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November 21, 2018

Ban on plastic bags to cripple Kenyan SMEs

Kenya Association of Manufacturer,KAM CEO Phyllis Wakiaga during an Interview after witnessing the signing ceremony of a memorandum of Understanding between KENTRADE and Trademark East Africa in Nairobi on September 24.
Photo/Enos Teche.
Kenya Association of Manufacturer,KAM CEO Phyllis Wakiaga during an Interview after witnessing the signing ceremony of a memorandum of Understanding between KENTRADE and Trademark East Africa in Nairobi on September 24. Photo/Enos Teche.

One major developmental challenge our country faces is that of waste pollution. In Nairobi, for instance, the most populous parts of the city are also the most affected by waste pollution, and this is where you will find a lot of the SMEs, both informal and formal, thriving. Given their critical position, it is pertinent that we find ways to center them in our policy development towards environmental conservation.

A conspicuous example of such a policy is the plastic bag ban issued by the Government this year. No doubt that this is a positively significant step that our country is taking towards environmental conservation and sustainability. However, the execution of the ban will favour big industrial businesses and supermarkets, and greatly disadvantage small businesses. As opposed to bringing SMEs on board to ensure its effectiveness, it unfortunately locks them out. By negatively impacting their businesses, the ban takes away their very critical agency in bringing positive change to the society, and cripples their ability to catalyze behavioural shift in consumer culture towards an environmental transformation.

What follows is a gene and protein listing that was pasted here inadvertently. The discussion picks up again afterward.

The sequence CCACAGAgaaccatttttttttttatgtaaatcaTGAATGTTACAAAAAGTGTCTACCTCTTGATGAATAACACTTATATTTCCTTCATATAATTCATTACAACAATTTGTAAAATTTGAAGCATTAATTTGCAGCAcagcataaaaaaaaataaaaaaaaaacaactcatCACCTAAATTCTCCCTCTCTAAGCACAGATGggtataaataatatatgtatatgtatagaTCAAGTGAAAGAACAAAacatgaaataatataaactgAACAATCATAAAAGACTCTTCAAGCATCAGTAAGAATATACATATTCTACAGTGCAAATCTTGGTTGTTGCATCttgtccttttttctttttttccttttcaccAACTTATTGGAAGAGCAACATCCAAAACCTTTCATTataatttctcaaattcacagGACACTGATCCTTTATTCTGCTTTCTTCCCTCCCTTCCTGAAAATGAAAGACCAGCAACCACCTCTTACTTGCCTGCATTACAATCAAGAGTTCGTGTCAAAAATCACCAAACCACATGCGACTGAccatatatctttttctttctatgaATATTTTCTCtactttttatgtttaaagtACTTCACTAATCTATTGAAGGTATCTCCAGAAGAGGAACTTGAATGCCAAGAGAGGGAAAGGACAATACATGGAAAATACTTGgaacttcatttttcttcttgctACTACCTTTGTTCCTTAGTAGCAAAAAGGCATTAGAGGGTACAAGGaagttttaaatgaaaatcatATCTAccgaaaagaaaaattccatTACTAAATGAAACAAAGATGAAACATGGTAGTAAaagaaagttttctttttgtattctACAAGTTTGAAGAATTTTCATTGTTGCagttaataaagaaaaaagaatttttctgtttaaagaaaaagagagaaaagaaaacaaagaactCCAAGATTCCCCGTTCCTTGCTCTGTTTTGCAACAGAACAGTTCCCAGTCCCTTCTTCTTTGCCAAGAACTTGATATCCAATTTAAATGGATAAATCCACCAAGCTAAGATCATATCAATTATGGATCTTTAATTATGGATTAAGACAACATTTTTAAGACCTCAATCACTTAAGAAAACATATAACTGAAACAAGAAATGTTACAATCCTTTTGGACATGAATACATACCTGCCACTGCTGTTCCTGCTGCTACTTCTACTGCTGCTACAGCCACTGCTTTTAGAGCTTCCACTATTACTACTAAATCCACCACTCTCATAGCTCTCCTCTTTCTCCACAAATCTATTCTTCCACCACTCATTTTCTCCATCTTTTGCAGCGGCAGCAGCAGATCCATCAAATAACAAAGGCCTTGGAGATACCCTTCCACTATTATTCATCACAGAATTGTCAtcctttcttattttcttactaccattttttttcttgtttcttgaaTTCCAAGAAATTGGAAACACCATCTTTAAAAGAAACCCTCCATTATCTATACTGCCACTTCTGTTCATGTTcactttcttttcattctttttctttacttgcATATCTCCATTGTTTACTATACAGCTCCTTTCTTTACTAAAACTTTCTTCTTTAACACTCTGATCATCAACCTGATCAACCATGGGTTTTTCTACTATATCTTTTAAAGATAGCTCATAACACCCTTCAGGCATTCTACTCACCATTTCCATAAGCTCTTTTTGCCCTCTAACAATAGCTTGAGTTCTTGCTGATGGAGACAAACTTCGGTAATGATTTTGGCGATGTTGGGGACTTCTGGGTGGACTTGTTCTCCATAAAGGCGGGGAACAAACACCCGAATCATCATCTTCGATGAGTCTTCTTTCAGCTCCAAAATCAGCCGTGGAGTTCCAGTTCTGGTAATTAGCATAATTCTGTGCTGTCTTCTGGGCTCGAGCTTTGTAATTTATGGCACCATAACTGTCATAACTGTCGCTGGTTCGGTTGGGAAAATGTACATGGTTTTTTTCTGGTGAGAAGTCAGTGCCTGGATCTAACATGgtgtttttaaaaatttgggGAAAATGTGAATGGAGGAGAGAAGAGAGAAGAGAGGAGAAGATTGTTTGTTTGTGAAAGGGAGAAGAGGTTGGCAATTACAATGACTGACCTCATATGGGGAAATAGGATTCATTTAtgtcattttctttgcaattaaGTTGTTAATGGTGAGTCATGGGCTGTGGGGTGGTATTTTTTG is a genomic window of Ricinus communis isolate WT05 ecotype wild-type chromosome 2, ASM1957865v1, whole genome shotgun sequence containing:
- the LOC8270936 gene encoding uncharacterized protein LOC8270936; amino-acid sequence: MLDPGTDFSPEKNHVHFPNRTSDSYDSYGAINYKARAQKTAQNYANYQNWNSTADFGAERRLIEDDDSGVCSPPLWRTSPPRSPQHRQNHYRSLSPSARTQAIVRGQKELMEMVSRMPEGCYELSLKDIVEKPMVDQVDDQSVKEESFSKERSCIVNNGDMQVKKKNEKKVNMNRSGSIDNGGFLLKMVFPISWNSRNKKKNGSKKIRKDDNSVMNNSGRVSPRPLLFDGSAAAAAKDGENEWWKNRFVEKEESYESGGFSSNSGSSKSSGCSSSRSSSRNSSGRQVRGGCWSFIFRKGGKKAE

Being the constant touch points with a very wide demographic, their operations intertwine with consumers’ daily routines, making it easy for them to inculcate cultural shifts and normalize them. A food vendor, for example, will be best placed to drive a campaign against littering by ensuring that their shop or kibanda provides bins for their customers, teaching them how to use them. Therefore, if for instance we are to implement a waste management initiative such as waste segregation, the Kibanda will have different bins for organic waste, plastic waste and bottles. For the consumers, seeing this being practiced on a daily basis, in a place that they frequent and are familiar with, the idea of waste segregation ceases to be alien and a new consciousness is instilled. Ultimately, social value is created towards the end goal of environmental conservation.

This demonstrates how stakeholder participation in policy development goes a long way in ensuring successful execution. If SMEs are involved in the formulation of policies that will affect their businesses, they will champion the effective implementation of the same. In contrast, if there is no consultation to build a shared understanding on the intent of a policy, then not only do small businesses suffer the cost and operational burdens of adjustments, forcing them to shut down, they also are unable to progress their role of social value creation. In the case of the plastic bag ban, the owners of vibandas will resort to using newspapers or brown bags to pack their chapatis, mandazis, and eggs, which do not guarantee safety and hygiene for food as plastic bags currently do.

Phyllis Wakiaga is the CEO, Kenya Association of Manufacturers

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